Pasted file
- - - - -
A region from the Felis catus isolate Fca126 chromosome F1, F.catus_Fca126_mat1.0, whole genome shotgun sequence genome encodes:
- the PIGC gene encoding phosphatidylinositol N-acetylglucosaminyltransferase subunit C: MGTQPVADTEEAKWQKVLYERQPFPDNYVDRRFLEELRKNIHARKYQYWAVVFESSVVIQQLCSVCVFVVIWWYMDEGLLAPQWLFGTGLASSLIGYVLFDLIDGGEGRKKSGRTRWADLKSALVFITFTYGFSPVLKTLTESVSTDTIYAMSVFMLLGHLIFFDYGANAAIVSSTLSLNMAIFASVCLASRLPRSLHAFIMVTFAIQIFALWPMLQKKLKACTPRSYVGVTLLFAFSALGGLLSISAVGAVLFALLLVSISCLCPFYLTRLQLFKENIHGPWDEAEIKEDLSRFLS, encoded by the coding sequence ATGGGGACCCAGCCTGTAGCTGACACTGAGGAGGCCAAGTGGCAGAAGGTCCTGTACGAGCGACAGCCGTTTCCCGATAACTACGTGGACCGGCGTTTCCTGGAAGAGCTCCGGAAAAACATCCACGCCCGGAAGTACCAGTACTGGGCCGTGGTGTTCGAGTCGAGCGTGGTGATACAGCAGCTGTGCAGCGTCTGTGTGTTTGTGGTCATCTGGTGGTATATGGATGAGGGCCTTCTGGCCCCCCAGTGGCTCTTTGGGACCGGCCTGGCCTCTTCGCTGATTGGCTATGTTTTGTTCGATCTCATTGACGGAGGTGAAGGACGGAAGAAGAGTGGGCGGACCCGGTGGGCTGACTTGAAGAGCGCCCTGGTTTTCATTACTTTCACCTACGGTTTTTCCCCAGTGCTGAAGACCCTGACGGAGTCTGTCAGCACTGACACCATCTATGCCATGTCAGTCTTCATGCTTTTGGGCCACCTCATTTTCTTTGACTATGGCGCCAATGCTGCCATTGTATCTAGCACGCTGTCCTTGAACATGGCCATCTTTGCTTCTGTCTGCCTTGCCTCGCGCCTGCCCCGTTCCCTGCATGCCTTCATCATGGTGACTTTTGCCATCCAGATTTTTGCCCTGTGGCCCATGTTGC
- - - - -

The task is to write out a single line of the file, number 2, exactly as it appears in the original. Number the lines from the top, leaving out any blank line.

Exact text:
- the PIGC gene encoding phosphatidylinositol N-acetylglucosaminyltransferase subunit C: MGTQPVADTEEAKWQKVLYERQPFPDNYVDRRFLEELRKNIHARKYQYWAVVFESSVVIQQLCSVCVFVVIWWYMDEGLLAPQWLFGTGLASSLIGYVLFDLIDGGEGRKKSGRTRWADLKSALVFITFTYGFSPVLKTLTESVSTDTIYAMSVFMLLGHLIFFDYGANAAIVSSTLSLNMAIFASVCLASRLPRSLHAFIMVTFAIQIFALWPMLQKKLKACTPRSYVGVTLLFAFSALGGLLSISAVGAVLFALLLVSISCLCPFYLTRLQLFKENIHGPWDEAEIKEDLSRFLS, encoded by the coding sequence ATGGGGACCCAGCCTGTAGCTGACACTGAGGAGGCCAAGTGGCAGAAGGTCCTGTACGAGCGACAGCCGTTTCCCGATAACTACGTGGACCGGCGTTTCCTGGAAGAGCTCCGGAAAAACATCCACGCCCGGAAGTACCAGTACTGGGCCGTGGTGTTCGAGTCGAGCGTGGTGATACAGCAGCTGTGCAGCGTCTGTGTGTTTGTGGTCATCTGGTGGTATATGGATGAGGGCCTTCTGGCCCCCCAGTGGCTCTTTGGGACCGGCCTGGCCTCTTCGCTGATTGGCTATGTTTTGTTCGATCTCATTGACGGAGGTGAAGGACGGAAGAAGAGTGGGCGGACCCGGTGGGCTGACTTGAAGAGCGCCCTGGTTTTCATTACTTTCACCTACGGTTTTTCCCCAGTGCTGAAGACCCTGACGGAGTCTGTCAGCACTGACACCATCTATGCCATGTCAGTCTTCATGCTTTTGGGCCACCTCATTTTCTTTGACTATGGCGCCAATGCTGCCATTGTATCTAGCACGCTGTCCTTGAACATGGCCATCTTTGCTTCTGTCTGCCTTGCCTCGCGCCTGCCCCGTTCCCTGCATGCCTTCATCATGGTGACTTTTGCCATCCAGATTTTTGCCCTGTGGCCCATGTTGC